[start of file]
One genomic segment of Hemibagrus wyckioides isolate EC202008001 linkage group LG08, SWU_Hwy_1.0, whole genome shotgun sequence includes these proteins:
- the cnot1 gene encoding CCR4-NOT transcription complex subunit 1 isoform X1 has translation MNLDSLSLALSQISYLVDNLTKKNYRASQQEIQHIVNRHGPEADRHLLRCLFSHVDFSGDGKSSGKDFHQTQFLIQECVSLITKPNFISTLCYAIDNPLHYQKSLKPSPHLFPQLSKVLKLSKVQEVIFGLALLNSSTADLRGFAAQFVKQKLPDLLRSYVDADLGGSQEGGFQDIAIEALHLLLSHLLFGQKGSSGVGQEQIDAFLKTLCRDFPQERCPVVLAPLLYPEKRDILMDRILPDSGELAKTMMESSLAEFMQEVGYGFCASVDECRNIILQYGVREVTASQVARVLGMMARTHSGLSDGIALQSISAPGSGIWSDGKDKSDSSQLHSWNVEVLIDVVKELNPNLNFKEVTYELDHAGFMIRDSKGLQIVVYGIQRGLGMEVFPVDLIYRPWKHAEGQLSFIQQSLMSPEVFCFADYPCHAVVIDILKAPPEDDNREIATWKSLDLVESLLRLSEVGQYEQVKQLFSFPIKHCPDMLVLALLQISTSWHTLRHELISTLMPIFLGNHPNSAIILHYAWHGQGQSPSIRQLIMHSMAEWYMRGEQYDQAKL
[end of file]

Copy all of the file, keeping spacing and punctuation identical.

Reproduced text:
One genomic segment of Hemibagrus wyckioides isolate EC202008001 linkage group LG08, SWU_Hwy_1.0, whole genome shotgun sequence includes these proteins:
- the cnot1 gene encoding CCR4-NOT transcription complex subunit 1 isoform X1 has translation MNLDSLSLALSQISYLVDNLTKKNYRASQQEIQHIVNRHGPEADRHLLRCLFSHVDFSGDGKSSGKDFHQTQFLIQECVSLITKPNFISTLCYAIDNPLHYQKSLKPSPHLFPQLSKVLKLSKVQEVIFGLALLNSSTADLRGFAAQFVKQKLPDLLRSYVDADLGGSQEGGFQDIAIEALHLLLSHLLFGQKGSSGVGQEQIDAFLKTLCRDFPQERCPVVLAPLLYPEKRDILMDRILPDSGELAKTMMESSLAEFMQEVGYGFCASVDECRNIILQYGVREVTASQVARVLGMMARTHSGLSDGIALQSISAPGSGIWSDGKDKSDSSQLHSWNVEVLIDVVKELNPNLNFKEVTYELDHAGFMIRDSKGLQIVVYGIQRGLGMEVFPVDLIYRPWKHAEGQLSFIQQSLMSPEVFCFADYPCHAVVIDILKAPPEDDNREIATWKSLDLVESLLRLSEVGQYEQVKQLFSFPIKHCPDMLVLALLQISTSWHTLRHELISTLMPIFLGNHPNSAIILHYAWHGQGQSPSIRQLIMHSMAEWYMRGEQYDQAKL